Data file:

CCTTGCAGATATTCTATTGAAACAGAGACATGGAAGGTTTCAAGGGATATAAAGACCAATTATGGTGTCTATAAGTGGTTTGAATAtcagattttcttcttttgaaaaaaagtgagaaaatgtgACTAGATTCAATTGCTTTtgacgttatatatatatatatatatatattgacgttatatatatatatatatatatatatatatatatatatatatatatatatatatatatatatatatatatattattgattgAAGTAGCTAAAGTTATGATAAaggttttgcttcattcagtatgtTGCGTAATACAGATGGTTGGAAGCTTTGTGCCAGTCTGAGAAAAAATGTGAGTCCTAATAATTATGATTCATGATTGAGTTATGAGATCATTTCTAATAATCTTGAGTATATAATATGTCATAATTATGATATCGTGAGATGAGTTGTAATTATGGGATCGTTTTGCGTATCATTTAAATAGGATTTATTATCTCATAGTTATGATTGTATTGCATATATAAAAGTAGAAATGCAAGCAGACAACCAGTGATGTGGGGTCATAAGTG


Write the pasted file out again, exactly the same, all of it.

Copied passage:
CCTTGCAGATATTCTATTGAAACAGAGACATGGAAGGTTTCAAGGGATATAAAGACCAATTATGGTGTCTATAAGTGGTTTGAATAtcagattttcttcttttgaaaaaaagtgagaaaatgtgACTAGATTCAATTGCTTTtgacgttatatatatatatatatatatattgacgttatatatatatatatatatatatatatatatatatatatatatatatatatatatatatatatatatatattattgattgAAGTAGCTAAAGTTATGATAAaggttttgcttcattcagtatgtTGCGTAATACAGATGGTTGGAAGCTTTGTGCCAGTCTGAGAAAAAATGTGAGTCCTAATAATTATGATTCATGATTGAGTTATGAGATCATTTCTAATAATCTTGAGTATATAATATGTCATAATTATGATATCGTGAGATGAGTTGTAATTATGGGATCGTTTTGCGTATCATTTAAATAGGATTTATTATCTCATAGTTATGATTGTATTGCATATATAAAAGTAGAAATGCAAGCAGACAACCAGTGATGTGGGGTCATAAGTG